It’s not always in your head: Headaches and tension-related head pain

Jesse Albert 2015

By: Jesse Albert
Jesse is a registered massage therapist at Body Poets who knows a thing or two about what it is like to find relief from headaches caused by trigger point activity. With an interest in trigger point therapy, Jesse has been able to cultivate further knowledge and experience in how trigger points behave and how they relate to head pain and tension.


Headaches. We’ve all experienced at least one in our lifetime, in one form or another. Most resolve themselves over time or with your standard over-the-counter medication and a big glass of water but sometimes, they require a little more effort to be rid of them.

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Irritated Iliopsoas

Muscle of the month: Iliospoas

Psoas-majorDeep inside your abdomen, beneath your abs and beyond your viscera, lies the elusive iliopsoas.

The iliopsoas is actually a combination of two muscles, psoas major and the iliacus muscle. It spans the area of the lower back and the inside of the hip bone, and then crosses the hip joint where it inserts onto the top of the femur. Pain may occur along any area of its length but is noted as a common source of low back and hip pain.

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Holding your head high

Muscle of the Month: Suboccipitals

There are eight tiny muscles that have the huge job of keeping your head up, but they can cause a huge headache too! These are your suboccipital muscles. Resting in the nook at the base of the skull, these muscles are essential to fine head movements and in relaying proprioception of your head (where your head is in space and time) to your brain. When out of balance or strained, these muscles can cause temporal headaches and pain with neck movements.

Suboccipital - ottawa massage blog

Rectus Capitis Posterior Minor

Suboccipital - ottawa massage blog

Rectus Capitis Posterior Major

Actions – 

Rectus Capitis Posterior Major: Rock and tilt head back into extension, rotate head to same side

Rectus Capitis Posterior Minor: Rock and tilt head back into extension

Suboccipital - ottawa massage blog

Oblique Capitis Superios

Suboccipital - ottawa massage blog

Oblique Capitis Inferior

Oblique Capitis Superior: Rock and tilt head back into extension

Oblique Capitis Inferior: Rotate head to same side

Common pain culprit – Eye strain and extended head tilting.

When our eyes are strained, we adjust our head with fine movements to focus better. This puts a strain on the suboccipitals. Also, keeping our head in even a slight tilt for extended periods of time can cause increased strain resulting in pain in the suboccipitals. Having to tilt your head back while driving to avoid the sun streaming into your eyes under your visor, or having a computer screen slightly too low or too high, can keep the head in a tilted position all day. This isn’t an overly strenuous task for the body, but it is for the suboccipitals. Over time they will become strained and headaches can develop.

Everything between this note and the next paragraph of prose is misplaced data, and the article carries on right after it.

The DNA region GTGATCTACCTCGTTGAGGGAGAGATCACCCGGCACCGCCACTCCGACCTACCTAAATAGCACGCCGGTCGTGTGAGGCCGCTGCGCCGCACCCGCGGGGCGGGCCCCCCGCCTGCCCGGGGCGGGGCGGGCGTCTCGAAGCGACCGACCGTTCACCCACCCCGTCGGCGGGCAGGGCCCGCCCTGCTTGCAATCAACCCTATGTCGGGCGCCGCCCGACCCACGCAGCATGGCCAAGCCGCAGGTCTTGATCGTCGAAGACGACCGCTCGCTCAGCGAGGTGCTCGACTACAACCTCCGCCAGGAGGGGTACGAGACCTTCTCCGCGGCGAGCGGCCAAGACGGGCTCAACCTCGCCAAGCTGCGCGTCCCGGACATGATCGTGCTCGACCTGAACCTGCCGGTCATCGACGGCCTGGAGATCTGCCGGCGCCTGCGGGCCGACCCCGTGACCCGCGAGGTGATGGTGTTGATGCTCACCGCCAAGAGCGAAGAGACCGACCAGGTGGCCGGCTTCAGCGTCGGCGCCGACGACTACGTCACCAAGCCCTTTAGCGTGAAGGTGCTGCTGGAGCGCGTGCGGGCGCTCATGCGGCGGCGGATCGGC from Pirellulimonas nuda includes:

ottawa massage blog suboccipital-group trpThe fix: Postural adjustments, eye exams, deep trigger point work.

Adjusting your position while at your computer, while driving, even while walking, can help with suboccipital pain. Any time your head is overly tilted (up or down) for an extended period of time, your posture needs to be adjusted.

An eye exam might show the need for a new prescription. Having the proper glasses puts less stress on the eyes and on the suboccipitals! Progressive lenses can contribute to suboccipital strain if you have to tilt your head back for computer work, for example. Ask your optometrist to help you fix this.

Deep trigger point work can target these deep muscles. Remember, “deep” means into deeper layers of tissue; it doesn’t mean the treatment will hurt. Deep work will always be done within your comfort level. As superficial muscles relax, the deeper ones can be more readily accessed, and when we get access to the suboccipitals, we can relieve the trigger points causing headaches.

Strengthening your deep neck flexors, as we saw in this recent post on chin tucks, will help balance the musculature of the front and back of the neck and decrease any tendency you have to tilt your head back.

Ask your RMT for treatment and a self-care program to address any headaches you may be experiencing.

For the love of trigger points